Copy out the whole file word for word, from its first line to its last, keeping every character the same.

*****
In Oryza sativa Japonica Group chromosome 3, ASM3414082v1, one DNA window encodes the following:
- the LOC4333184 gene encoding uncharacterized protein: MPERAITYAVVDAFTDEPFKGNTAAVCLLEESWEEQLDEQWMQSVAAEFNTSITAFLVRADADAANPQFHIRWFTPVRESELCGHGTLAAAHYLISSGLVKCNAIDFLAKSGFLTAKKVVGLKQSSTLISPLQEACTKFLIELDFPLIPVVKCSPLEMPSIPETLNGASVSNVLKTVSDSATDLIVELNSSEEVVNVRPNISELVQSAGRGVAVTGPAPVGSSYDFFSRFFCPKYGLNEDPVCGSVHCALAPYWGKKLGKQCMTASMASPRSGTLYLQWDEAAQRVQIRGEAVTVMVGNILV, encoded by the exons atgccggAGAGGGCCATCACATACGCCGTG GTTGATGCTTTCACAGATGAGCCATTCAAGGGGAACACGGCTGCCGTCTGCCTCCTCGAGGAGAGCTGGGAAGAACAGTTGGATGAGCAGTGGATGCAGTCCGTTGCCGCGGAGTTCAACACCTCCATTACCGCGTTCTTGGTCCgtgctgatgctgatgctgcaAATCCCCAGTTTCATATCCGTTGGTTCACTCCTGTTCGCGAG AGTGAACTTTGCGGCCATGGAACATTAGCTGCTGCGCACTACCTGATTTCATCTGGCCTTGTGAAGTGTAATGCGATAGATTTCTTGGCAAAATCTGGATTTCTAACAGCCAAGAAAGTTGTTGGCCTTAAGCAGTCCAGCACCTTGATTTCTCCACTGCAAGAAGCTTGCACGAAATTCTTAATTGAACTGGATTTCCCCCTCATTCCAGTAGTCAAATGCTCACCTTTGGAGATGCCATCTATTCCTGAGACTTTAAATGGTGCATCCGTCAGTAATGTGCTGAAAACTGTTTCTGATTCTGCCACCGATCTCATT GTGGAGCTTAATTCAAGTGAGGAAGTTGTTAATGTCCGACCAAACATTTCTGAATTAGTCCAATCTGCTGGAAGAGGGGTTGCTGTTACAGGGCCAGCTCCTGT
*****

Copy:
In Oryza sativa Japonica Group chromosome 3, ASM3414082v1, one DNA window encodes the following:
- the LOC4333184 gene encoding uncharacterized protein: MPERAITYAVVDAFTDEPFKGNTAAVCLLEESWEEQLDEQWMQSVAAEFNTSITAFLVRADADAANPQFHIRWFTPVRESELCGHGTLAAAHYLISSGLVKCNAIDFLAKSGFLTAKKVVGLKQSSTLISPLQEACTKFLIELDFPLIPVVKCSPLEMPSIPETLNGASVSNVLKTVSDSATDLIVELNSSEEVVNVRPNISELVQSAGRGVAVTGPAPVGSSYDFFSRFFCPKYGLNEDPVCGSVHCALAPYWGKKLGKQCMTASMASPRSGTLYLQWDEAAQRVQIRGEAVTVMVGNILV, encoded by the exons atgccggAGAGGGCCATCACATACGCCGTG GTTGATGCTTTCACAGATGAGCCATTCAAGGGGAACACGGCTGCCGTCTGCCTCCTCGAGGAGAGCTGGGAAGAACAGTTGGATGAGCAGTGGATGCAGTCCGTTGCCGCGGAGTTCAACACCTCCATTACCGCGTTCTTGGTCCgtgctgatgctgatgctgcaAATCCCCAGTTTCATATCCGTTGGTTCACTCCTGTTCGCGAG AGTGAACTTTGCGGCCATGGAACATTAGCTGCTGCGCACTACCTGATTTCATCTGGCCTTGTGAAGTGTAATGCGATAGATTTCTTGGCAAAATCTGGATTTCTAACAGCCAAGAAAGTTGTTGGCCTTAAGCAGTCCAGCACCTTGATTTCTCCACTGCAAGAAGCTTGCACGAAATTCTTAATTGAACTGGATTTCCCCCTCATTCCAGTAGTCAAATGCTCACCTTTGGAGATGCCATCTATTCCTGAGACTTTAAATGGTGCATCCGTCAGTAATGTGCTGAAAACTGTTTCTGATTCTGCCACCGATCTCATT GTGGAGCTTAATTCAAGTGAGGAAGTTGTTAATGTCCGACCAAACATTTCTGAATTAGTCCAATCTGCTGGAAGAGGGGTTGCTGTTACAGGGCCAGCTCCTGT